You are cordially invited to the annual charitable banquet of the New York Latter-day Saint Professional Association (NYLDSPA*), a non-profit organization sponsored by -- but not limited to -- local members of The Church of Jesus Christ of Latter-day Saints and the BYU Management Society.* Please join us as we present the Visionary Leadership Award and hear from this year's special guests!
Former Yankees Pitcher, 2019 Baseball Hall of Fame Inductee and Founder of the Mariano Rivera Foundation
Member of the Quorum of the Twelve Apostles, The Church of Jesus Christ of Latter-day Saints
Dinner and Program: 7:00 p.m. - 9:00 p.m.
Register here by February 24, 2020. (Seating is limited and this event requires all attendees to register and prepay for the event before the registration deadline. Unfortunately, we will not be able to take payment at the door.)
Questions? Email: email@example.com
*The NYLDSPA exists to unite professionals of integrity from a wide variety of backgrounds, and to provide needs-based scholarships for New York area youth.
The Church of Jesus Christ of Latter-day SaintsSee Bio
Mariano Rivera Foundation
Elder D. Todd Christofferson was called to the Quorum of the Twelve Apostles of The Church of Jesus Christ of Latter-day Saints on April 5, 2008. At the time of his call, he was serving in the Presidency of the Seventy.
During his tenure in the Presidency of the Seventy, Elder Christofferson had supervisory responsibility for the North America West, Northwest, and Southeast Areas of the Church. He also served as Executive Director of the Family and Church History Department. Earlier, he was president of the Mexico South Area of the Church, resident in Mexico City.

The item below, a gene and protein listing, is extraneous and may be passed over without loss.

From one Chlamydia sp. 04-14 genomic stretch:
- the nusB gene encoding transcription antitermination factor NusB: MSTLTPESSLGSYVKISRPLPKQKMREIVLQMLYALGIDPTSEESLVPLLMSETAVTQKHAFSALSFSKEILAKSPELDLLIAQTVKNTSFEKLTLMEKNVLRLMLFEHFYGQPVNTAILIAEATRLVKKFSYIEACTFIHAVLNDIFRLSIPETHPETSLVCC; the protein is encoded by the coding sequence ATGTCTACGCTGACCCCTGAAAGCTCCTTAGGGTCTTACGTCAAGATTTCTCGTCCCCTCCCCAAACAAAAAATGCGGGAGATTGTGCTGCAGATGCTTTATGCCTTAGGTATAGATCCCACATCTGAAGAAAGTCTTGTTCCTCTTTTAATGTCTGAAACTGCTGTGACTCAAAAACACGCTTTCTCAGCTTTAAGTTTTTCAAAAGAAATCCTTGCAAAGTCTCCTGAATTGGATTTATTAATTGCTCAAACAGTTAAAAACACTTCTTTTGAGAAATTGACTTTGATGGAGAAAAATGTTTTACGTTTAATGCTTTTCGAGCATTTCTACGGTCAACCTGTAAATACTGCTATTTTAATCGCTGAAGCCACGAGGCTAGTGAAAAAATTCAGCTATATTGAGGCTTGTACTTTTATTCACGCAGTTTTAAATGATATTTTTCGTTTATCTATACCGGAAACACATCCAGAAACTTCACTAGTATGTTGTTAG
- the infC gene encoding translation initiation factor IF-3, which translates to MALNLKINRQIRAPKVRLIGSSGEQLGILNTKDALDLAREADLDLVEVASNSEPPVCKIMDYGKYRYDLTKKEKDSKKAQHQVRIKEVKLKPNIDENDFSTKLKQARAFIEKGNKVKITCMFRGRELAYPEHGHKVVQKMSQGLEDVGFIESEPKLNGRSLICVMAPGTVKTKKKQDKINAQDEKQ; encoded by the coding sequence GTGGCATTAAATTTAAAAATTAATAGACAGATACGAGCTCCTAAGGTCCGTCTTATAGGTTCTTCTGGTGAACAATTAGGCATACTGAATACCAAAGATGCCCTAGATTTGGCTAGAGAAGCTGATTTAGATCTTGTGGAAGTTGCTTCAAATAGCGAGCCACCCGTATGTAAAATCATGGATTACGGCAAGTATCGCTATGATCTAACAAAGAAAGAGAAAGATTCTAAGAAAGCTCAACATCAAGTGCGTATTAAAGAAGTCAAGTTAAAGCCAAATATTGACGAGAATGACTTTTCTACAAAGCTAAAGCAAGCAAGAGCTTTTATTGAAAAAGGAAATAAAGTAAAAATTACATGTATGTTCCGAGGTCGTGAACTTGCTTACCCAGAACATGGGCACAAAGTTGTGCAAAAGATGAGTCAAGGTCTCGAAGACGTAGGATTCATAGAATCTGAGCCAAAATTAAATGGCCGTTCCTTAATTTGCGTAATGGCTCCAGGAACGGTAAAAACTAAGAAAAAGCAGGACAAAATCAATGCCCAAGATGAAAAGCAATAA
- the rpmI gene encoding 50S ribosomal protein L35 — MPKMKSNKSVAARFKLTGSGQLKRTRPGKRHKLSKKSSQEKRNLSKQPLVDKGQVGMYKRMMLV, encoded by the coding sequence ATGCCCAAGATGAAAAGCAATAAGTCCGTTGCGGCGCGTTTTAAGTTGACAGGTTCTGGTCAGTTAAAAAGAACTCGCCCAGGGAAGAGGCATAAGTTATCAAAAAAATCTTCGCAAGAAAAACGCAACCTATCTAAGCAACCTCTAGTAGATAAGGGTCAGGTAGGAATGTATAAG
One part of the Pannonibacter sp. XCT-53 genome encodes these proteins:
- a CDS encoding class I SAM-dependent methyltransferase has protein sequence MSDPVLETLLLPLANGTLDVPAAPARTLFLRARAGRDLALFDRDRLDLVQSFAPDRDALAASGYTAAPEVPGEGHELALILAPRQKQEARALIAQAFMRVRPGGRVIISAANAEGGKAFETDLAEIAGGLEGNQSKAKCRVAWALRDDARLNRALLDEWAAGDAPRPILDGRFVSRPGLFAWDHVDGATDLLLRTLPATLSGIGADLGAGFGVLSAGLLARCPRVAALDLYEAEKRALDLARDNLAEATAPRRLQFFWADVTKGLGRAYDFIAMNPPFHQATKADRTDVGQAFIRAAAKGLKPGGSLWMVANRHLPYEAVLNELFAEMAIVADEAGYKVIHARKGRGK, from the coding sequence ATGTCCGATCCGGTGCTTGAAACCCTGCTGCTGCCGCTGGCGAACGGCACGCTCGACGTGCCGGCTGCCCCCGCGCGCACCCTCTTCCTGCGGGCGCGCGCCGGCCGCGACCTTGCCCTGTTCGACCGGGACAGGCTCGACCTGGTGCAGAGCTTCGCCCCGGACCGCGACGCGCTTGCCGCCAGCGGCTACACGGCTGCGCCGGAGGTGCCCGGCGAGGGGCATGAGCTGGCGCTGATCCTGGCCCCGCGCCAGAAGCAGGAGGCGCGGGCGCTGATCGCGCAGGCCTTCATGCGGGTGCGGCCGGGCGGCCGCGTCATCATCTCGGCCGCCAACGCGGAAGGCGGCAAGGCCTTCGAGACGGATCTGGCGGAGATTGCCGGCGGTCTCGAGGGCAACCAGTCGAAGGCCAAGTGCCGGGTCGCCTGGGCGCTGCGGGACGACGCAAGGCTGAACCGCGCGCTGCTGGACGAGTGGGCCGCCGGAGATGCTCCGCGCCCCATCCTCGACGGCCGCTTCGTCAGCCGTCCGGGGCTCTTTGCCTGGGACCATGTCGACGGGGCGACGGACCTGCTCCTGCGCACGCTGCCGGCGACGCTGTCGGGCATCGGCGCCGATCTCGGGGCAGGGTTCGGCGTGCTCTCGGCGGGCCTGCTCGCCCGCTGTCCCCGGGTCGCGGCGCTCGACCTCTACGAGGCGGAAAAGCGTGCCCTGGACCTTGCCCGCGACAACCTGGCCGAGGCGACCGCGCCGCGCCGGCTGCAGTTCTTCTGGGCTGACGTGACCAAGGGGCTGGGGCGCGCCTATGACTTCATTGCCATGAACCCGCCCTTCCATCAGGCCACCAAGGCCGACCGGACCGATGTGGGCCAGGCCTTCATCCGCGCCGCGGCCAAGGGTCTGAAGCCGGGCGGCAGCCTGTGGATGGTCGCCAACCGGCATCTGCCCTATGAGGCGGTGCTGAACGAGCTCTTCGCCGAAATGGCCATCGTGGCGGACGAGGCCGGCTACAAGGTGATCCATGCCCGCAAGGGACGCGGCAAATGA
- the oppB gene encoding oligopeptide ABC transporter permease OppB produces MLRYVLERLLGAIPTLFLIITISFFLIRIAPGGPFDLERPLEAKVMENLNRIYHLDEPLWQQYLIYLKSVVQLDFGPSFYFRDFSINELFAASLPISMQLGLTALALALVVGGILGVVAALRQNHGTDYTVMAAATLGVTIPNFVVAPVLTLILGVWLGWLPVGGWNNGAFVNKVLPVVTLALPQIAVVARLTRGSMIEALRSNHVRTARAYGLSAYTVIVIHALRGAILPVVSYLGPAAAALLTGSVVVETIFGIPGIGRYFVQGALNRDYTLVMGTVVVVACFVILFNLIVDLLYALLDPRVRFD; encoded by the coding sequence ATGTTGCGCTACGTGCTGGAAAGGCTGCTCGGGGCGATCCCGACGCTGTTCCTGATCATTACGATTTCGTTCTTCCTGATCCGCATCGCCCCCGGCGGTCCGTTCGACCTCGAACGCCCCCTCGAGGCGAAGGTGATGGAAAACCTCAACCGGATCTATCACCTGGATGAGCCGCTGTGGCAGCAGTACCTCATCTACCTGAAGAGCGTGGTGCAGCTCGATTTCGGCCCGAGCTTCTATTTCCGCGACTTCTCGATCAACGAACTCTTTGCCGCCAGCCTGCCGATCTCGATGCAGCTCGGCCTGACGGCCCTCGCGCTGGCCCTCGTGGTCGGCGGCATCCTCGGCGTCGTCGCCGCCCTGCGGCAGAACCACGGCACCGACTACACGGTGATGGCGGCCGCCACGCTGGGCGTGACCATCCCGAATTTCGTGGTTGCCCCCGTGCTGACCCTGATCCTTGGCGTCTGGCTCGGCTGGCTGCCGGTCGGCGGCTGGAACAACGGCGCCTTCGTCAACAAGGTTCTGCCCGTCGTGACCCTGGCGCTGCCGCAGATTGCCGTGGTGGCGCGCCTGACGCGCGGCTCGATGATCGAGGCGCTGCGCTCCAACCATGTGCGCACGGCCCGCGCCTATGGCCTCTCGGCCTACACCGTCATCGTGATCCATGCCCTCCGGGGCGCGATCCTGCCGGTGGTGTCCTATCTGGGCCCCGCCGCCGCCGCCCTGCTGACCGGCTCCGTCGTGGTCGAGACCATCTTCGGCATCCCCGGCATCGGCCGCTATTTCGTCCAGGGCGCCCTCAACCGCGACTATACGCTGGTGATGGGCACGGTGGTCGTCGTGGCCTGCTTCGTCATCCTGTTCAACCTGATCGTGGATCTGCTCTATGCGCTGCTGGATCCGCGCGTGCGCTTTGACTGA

Prior to his call to serve as a full-time General Authority of the Church, Elder Christofferson was associate general counsel of NationsBank Corporation (now Bank of America) in Charlotte, North Carolina. Previously, he was senior vice president and general counsel for Commerce Union Bank of Tennessee in Nashville where he was also active in community affairs and interfaith organizations. From 1975 to 1980, Elder Christofferson practiced law in Washington, D.C., after serving as a law clerk to U.S. District Judge John J. Sirica during the trials and other proceedings known as “Watergate” (1972-74).
Born in American Fork, Utah, he graduated from high school in New Jersey, earned his bachelor¹s degree from Brigham Young University, where he was an Edwin S. Hinckley Scholar, and his law degree from Duke University.
Among other callings, he has served the Church as a Regional Representative, stake president, and bishop. As a young man, he served as a missionary in Argentina.
Elder Christofferson and his wife, Katherine Jacob Christofferson, are parents of five children.
Mariano Rivera was born in Panama City, Panama, on November 29, 1969. As a young man, Rivera played soccer and baseball with his friends on the beach during low tide. Without the means to buy baseball equipment, for games, they substituted cardboard milk cartons for gloves, tree branches for bats, and fashioned balls by taping worn-out baseballs and wads of shredded fishing nets. Rivera used this makeshift equipment until his father bought him his first leather glove when he was 12 years old. Mariano married his childhood sweetheart, Clara Diaz. The Rivera’s were blessed with three sons, Mariano, Jafet and Jaziel.
Rivera was signed by the Yankees organization in Panama in 1990 and debuted in the major leagues in 1995. Initially a starting pitcher, he was converted to a relief pitcher late in his rookie year. After a breakthrough season in 1996 as a setup man, he became the Yankees’ closer in 1997. In the following seasons, he established himself as one of baseball’s top relievers, leading the major leagues in saves in 1999, 2001, and 2004. He was a key contributor to the Yankees’ success in the late 1990’s and early 2000’s. An accomplished postseason performer, he is regarded within baseball as one of the most dominant relievers in major league history. His accomplishments are many. Among them, he was named the 1999 World Series Most Valuable Player (MVP) and the 2003 AL Championship Series MVP, and he holds several postseason records. He is considered to be a strong candidate for the Baseball Hall of Fame once he is eligible.
Rivera has been involved in philanthropic causes and plans to dedicate his retirement years to helping others.